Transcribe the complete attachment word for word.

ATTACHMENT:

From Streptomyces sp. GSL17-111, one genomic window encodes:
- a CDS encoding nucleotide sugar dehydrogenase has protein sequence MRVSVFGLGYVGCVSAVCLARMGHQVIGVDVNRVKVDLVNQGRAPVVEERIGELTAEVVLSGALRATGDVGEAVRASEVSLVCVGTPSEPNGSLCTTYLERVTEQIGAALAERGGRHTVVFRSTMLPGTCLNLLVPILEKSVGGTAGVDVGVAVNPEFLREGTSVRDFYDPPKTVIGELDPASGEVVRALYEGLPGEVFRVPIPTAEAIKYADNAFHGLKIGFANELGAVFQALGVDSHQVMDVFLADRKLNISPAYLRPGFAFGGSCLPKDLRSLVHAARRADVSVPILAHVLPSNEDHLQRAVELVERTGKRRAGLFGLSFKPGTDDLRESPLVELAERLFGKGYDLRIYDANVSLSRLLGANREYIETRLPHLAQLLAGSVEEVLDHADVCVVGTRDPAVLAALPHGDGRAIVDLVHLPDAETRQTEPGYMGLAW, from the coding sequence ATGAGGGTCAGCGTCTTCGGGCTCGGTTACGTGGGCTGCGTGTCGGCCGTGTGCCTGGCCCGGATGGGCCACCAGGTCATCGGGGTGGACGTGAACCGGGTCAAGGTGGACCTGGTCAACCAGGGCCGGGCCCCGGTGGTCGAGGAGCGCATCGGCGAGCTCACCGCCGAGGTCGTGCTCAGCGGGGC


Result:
From Streptomyces sp. GSL17-111, one genomic window encodes:
- a CDS encoding nucleotide sugar dehydrogenase has protein sequence MRVSVFGLGYVGCVSAVCLARMGHQVIGVDVNRVKVDLVNQGRAPVVEERIGELTAEVVLSGALRATGDVGEAVRASEVSLVCVGTPSEPNGSLCTTYLERVTEQIGAALAERGGRHTVVFRSTMLPGTCLNLLVPILEKSVGGTAGVDVGVAVNPEFLREGTSVRDFYDPPKTVIGELDPASGEVVRALYEGLPGEVFRVPIPTAEAIKYADNAFHGLKIGFANELGAVFQALGVDSHQVMDVFLADRKLNISPAYLRPGFAFGGSCLPKDLRSLVHAARRADVSVPILAHVLPSNEDHLQRAVELVERTGKRRAGLFGLSFKPGTDDLRESPLVELAERLFGKGYDLRIYDANVSLSRLLGANREYIETRLPHLAQLLAGSVEEVLDHADVCVVGTRDPAVLAALPHGDGRAIVDLVHLPDAETRQTEPGYMGLAW, from the coding sequence ATGAGGGTCAGCGTCTTCGGGCTCGGTTACGTGGGCTGCGTGTCGGCCGTGTGCCTGGCCCGGATGGGCCACCAGGTCATCGGGGTGGACGTGAACCGGGTCAAGGTGGACCTGGTCAACCAGGGCCGGGCCCCGGTGGTCGAGGAGCGCATCGGCGAGCTCACCGCCGAGGTCGTGCTCAGCGGGGC